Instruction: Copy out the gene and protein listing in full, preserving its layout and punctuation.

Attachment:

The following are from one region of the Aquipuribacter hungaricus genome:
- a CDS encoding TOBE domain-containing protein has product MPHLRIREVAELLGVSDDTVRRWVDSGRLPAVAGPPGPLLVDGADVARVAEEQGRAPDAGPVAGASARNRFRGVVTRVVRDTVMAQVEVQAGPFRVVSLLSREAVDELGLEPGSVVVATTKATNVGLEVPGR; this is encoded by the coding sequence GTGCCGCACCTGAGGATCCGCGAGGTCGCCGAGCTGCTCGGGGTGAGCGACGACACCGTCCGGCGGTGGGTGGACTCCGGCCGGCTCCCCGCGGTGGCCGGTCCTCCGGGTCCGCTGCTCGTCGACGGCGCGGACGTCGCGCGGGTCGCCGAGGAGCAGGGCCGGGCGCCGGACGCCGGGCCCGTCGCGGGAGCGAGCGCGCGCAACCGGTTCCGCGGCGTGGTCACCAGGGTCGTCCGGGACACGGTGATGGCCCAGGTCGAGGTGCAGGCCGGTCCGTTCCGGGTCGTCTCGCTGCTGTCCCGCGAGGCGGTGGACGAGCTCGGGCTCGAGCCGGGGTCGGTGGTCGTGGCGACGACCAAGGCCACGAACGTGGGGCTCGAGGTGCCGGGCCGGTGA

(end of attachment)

The following are from one region of the Aquipuribacter hungaricus genome:
- a CDS encoding TOBE domain-containing protein has product MPHLRIREVAELLGVSDDTVRRWVDSGRLPAVAGPPGPLLVDGADVARVAEEQGRAPDAGPVAGASARNRFRGVVTRVVRDTVMAQVEVQAGPFRVVSLLSREAVDELGLEPGSVVVATTKATNVGLEVPGR; this is encoded by the coding sequence GTGCCGCACCTGAGGATCCGCGAGGTCGCCGAGCTGCTCGGGGTGAGCGACGACACCGTCCGGCGGTGGGTGGACTCCGGCCGGCTCCCCGCGGTGGCCGGTCCTCCGGGTCCGCTGCTCGTCGACGGCGCGGACGTCGCGCGGGTCGCCGAGGAGCAGGGCCGGGCGCCGGACGCCGGGCCCGTCGCGGGAGCGAGCGCGCGCAACCGGTTCCGCGGCGTGGTCACCAGGGTCGTCCGGGACACGGTGATGGCCCAGGTCGAGGTGCAGGCCGGTCCGTTCCGGGTCGTCTCGCTGCTGTCCCGCGAGGCGGTGGACGAGCTCGGGCTCGAGCCGGGGTCGGTGGTCGTGGCGACGACCAAGGCCACGAACGTGGGGCTCGAGGTGCCGGGCCGGTGA